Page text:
Hi all - Dianne here. We left Summit Lake State Park a day early to enable us to drive down the Natchez Trace to New Orleans, rather than staying on the interstate highways.
Sunday morning we left Summit Lake and traveled to just north of Nashville, Tennessee.
Monday morning we set off down the Natchez Trace Parkway, which spans 440 miles, from just south of Nashville, Tennessee to Natchez, Mississippi. We have our friends Harry and Bobbi to thank for encouraging us to take this route. What a scenic, peaceful drive!
There was hardly ANY traffic, no stop lights, no semis, lovely scenery and short hikes. I will let some of the photos speak for themselves.
A few of the highlights were the double-arch
(of Lewis & Clark fame) grave and monument, and best of all Jackson Falls.
Roger has never met a rock in a creek he hasn't climbed on, and when he climbed on the rocks at the falls, he realized that the view we THOUGHT was the falls was only the lower section. He quickly came back for the camera to photograph the upper section as it spilled like a water chute down to the lower falls. Any man-made water feature could only dream of being as fabulous as this water fall. It was a very steep, short hike to get to the falls, but well worth it.
We also stopped at several of the other turn-outs
and took some photos of the interesting sites featured in each. One of the things I really wanted to do on this trip was to take a short hike on a portion of the original Natchez Trace. If you aren't familiar with what the Natchez Trace is, it is the route the "Kaintucks" and other pioneers from the fertile lands of the Ohio Valley would take after floating their crops down the rivers to Natchez. Since the current was too strong to float back up north to their homes, they would dismantle the barges and sell the lumber, then set out for home on foot or horseback. The Natchez Trace was the route taken by these pioneers for many years, and Indians and Buffalo before them.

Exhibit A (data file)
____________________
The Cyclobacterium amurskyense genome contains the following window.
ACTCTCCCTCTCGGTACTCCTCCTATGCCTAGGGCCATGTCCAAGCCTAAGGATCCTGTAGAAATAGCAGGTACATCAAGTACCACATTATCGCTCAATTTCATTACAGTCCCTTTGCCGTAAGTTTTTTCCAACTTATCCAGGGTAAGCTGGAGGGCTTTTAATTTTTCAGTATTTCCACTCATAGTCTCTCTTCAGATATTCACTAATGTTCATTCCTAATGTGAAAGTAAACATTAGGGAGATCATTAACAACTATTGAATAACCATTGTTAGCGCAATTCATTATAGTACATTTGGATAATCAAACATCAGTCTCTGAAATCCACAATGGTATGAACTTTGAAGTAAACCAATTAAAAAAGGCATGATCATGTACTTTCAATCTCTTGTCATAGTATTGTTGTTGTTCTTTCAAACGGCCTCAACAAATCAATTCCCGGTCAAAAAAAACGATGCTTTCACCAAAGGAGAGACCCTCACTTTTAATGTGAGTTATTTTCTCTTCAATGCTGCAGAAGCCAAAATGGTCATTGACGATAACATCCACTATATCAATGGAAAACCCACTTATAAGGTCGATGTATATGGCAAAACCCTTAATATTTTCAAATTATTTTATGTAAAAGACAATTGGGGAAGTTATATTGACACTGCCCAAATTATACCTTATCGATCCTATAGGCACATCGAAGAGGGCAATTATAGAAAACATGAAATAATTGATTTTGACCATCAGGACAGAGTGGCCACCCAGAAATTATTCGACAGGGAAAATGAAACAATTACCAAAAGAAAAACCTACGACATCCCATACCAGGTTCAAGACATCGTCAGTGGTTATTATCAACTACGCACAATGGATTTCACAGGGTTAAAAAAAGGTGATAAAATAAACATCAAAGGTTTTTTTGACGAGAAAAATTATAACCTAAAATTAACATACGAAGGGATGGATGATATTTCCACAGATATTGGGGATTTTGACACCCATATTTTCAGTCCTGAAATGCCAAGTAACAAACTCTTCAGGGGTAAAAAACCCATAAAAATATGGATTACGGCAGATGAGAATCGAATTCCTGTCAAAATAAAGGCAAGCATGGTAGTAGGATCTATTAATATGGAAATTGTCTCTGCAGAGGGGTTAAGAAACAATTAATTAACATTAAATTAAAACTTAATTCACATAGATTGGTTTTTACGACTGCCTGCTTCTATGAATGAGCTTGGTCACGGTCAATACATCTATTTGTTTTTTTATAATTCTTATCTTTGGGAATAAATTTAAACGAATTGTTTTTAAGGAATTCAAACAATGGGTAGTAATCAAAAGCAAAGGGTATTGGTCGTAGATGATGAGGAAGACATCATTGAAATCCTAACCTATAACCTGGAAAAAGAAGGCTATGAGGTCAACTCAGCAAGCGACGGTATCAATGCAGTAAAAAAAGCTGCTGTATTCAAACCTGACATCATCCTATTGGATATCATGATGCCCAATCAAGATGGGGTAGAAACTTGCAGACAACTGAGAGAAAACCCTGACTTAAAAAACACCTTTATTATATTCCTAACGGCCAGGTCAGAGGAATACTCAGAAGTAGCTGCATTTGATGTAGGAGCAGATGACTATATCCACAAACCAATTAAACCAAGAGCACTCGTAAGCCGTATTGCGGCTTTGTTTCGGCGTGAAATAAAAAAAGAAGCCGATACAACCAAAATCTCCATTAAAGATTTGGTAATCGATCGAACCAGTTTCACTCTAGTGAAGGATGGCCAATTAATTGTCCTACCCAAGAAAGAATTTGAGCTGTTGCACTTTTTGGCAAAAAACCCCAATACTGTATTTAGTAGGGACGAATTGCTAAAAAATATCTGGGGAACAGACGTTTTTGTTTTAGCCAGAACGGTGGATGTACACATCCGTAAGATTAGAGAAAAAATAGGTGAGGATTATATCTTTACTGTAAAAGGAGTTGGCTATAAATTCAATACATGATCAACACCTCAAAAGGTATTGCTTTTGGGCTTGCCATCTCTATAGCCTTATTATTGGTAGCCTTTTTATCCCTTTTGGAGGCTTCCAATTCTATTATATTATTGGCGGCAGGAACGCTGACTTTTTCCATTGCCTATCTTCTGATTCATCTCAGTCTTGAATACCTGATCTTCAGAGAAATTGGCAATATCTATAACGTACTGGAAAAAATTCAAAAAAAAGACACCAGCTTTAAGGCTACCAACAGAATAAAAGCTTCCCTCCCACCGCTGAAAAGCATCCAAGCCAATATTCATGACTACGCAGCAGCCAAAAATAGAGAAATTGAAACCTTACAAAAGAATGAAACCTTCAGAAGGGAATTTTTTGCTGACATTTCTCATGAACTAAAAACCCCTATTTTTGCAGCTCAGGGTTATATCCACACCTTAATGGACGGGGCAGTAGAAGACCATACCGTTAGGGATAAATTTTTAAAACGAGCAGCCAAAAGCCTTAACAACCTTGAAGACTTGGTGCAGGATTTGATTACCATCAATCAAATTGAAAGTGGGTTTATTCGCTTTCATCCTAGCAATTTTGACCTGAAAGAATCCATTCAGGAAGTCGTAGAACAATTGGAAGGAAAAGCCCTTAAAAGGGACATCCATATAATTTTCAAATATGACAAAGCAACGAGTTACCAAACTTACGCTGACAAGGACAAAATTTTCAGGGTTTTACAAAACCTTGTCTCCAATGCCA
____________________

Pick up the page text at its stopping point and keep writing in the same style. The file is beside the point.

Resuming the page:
After hiking for a while down the old trace portion, the surface turned from dirt and gravel to foot-tall grasses. Roger suggested we turn back, but I wanted to push on, because I was really getting into the historical vibe of the old path. (Roger made up one of his silly songs as I did this, the theme song from Daniel Boone as he substituted my name for Daniel's.)
As usual, I should have listened to Roger and turned back, because once we were in the motorhome, we had to spend about 15 minutes pulling several ticks off the legs of both dogs. Since their fur is very light and short, it was easy to find all the little varmints and banish them back outdoors before they had a chance to dine on our dogs.
I must explain the little map photo. When I was a young girl (probably 10 or younger), I cut this little map out of a small paperback book. Every time I traveled to a new state I colored in that state with whatever I had with me at the time (usually just a ball point pen), usually as I crossed the state line.
As you can see, this little almost-50-year-old scrap of paper was just missing three states prior to today, one of which was Mississippi. I happily colored it in as we crossed into Mississippi on the Natchez Trace. All that is left now is a trip to New England to take in Vermont and New Hampshire. We have Maine taken care of from a day trip we took with Ambassadaire Travel Club several years ago, by plane. I also need to make it to Alaska someday. I don't even think Alaska was a state when I started coloring in this map! Any 10-year-old kid who kept a map like this for almost 50 years was destined to full time in a motorhome in her golden years, don't you think?
We made it all the way to Tupelo, Mississippi on day one. Harry and Bobbi also recommended we stay at Trace State Park outside Tupelo. Wow!! What a beautiful place!
The last six photos are of the views from our camp site at Trace State Park.
It's a shame we are only here for one night.
We had a nice camp fire and called it a day.
Check back soon for day two of our Natchez Trace adventure, our journey from Tupelo to Natchez and on into Louisiana.